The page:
Archive for Thursday, May 3, 2007

Sesquicentennial events growing

May 3, 2007

With five months before the big official commemoration, the De Soto sesquicentennial celebration keeps growing.

De Soto City Clerk Lana McPherson said two events have been added that will make Sept. 14 a big day.

The grade school on Peoria Street served the community until it was
razed in 1953 to make room for its replacement, which is now the
USD 232 downtown offices.

The grade school on Peoria Street served the community until it was razed in 1953 to make room for its replacement, which is now the USD 232 downtown offices.

On that day, the "Pony Express" riders traveling from Santa Fe, N.M., to Independence, Mo., using U.S. Bureau of Land Management mustang relay ponies will make a stop at the De Soto Post Office, McPherson said.

Acting De Soto Postmaster Mike Mori said more information on the event should be available in about a month.

McPherson said De Soto was able to schedule the Pony Express stop because of a Native American powwow scheduled for that day in Miller Memorial Park.

"We needed to have something going on in town in order for the Pony Express to stop here," she said.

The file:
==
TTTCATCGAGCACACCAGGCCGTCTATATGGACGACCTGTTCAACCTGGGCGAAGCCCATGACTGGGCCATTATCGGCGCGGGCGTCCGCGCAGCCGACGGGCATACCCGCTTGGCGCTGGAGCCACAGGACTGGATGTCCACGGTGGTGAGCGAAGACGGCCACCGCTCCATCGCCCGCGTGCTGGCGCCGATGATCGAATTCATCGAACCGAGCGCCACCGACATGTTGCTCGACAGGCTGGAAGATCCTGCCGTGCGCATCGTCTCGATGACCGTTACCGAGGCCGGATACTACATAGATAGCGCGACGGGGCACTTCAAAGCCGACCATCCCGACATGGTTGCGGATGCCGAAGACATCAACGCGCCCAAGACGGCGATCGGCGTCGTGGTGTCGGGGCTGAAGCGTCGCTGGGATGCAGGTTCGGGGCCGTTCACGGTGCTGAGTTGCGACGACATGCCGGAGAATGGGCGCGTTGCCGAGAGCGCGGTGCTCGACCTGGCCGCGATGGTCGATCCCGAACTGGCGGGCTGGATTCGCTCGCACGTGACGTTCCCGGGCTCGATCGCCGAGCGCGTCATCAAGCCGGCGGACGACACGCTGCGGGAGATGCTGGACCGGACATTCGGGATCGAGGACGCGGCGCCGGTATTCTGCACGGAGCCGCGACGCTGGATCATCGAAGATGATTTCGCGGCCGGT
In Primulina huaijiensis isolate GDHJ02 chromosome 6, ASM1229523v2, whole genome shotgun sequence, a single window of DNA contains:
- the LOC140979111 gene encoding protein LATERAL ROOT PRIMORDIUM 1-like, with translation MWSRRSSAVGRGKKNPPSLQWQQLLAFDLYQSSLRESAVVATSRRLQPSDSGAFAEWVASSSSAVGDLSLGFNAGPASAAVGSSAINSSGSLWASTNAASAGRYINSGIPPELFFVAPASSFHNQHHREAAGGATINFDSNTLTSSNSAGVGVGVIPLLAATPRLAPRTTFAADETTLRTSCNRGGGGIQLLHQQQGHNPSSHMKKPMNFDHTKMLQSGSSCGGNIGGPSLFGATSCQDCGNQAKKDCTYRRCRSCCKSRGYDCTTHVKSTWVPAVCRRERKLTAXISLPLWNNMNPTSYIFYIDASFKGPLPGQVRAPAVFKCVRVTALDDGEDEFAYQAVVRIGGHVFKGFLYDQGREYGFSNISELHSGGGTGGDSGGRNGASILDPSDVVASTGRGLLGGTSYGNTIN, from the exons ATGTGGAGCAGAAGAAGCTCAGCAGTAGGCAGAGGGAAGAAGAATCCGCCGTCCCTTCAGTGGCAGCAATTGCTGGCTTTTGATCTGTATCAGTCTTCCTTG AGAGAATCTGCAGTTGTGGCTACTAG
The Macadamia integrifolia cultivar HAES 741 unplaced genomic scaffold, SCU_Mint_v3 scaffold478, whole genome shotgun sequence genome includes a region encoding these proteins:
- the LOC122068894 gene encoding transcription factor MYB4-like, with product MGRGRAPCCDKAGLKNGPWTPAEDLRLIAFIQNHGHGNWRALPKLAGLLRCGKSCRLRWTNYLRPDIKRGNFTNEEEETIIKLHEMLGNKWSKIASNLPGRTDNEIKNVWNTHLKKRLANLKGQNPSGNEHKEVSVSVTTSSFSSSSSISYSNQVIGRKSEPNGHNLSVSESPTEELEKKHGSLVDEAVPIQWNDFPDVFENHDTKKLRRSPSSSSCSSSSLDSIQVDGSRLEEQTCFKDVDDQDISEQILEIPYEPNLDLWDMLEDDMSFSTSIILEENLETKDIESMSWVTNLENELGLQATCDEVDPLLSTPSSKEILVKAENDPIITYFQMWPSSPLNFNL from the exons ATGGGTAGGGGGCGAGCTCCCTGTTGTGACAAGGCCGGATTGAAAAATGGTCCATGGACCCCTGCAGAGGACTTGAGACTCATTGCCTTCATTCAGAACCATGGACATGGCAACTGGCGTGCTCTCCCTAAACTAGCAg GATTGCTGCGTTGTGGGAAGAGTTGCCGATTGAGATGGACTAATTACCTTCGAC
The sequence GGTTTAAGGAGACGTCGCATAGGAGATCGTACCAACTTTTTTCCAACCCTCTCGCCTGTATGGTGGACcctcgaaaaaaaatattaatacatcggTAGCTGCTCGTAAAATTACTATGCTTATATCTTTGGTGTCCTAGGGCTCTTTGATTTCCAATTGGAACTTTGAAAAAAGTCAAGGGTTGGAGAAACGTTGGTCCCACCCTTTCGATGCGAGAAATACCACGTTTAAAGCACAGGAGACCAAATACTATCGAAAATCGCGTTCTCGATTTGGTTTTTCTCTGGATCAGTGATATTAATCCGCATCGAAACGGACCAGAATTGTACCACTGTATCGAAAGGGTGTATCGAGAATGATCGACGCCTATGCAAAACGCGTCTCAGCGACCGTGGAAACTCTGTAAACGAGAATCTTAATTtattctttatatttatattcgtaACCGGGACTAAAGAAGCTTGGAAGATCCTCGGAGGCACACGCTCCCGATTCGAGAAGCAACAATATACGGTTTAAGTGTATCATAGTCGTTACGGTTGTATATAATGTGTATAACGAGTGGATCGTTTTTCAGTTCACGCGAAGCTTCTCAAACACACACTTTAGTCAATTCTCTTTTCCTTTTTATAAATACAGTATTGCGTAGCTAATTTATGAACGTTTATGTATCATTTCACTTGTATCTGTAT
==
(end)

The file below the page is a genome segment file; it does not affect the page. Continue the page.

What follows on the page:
The impetus for the powwow was De Soto city shop mechanic Mike Henre and his son Chester Henre. As members of the Cherokee tribe, the two men had talked of bringing a powwow such as the ones they attend as members of the Indian Council of Many Nations. After McPherson was introduced to Richard Porch of the council, the two worked out an agreement to bring the powwow to Miller Park, Chester said.

Powwows are a celebration of Native American culture, Chester said, and a collaboration of singers and dances.

Those attending the powwow will see Indians performing a variety of traditional dances, such as men's grass dancers -- which grew from dances used to stomp down grass at new camp sites -- and newer styles, such as the men's "flashy" fancy dancers and women's jingle dancers designed to impress modern audiences, Chester said.

All the dances are performed to a beat laid down by drums and singers, Chester said.

Mike Henre said the De Soto powwow was being advertised and fliers would be handed out at two large powwows in the month before the local event.

"We could fill the place up," he said.

Chester was more cautious, but said he, too, was hopeful of a good turnout of spectators and participants.

"For Native people, powwows are like a holiday celebration," he said. "You always hope for a lot of people to share your celebrations."

The next scheduled sesquicentennial event will be the next in what has proven to be a popular lecture series on De Soto history.

The May event will not be a lecture but a tour of Abbott Hall on the corner of 83rd and Peoria streets, said Kathy Ross, who is organizing the lectures with Mary Guntert. The tour will start at 6:30 p.m. May 30.

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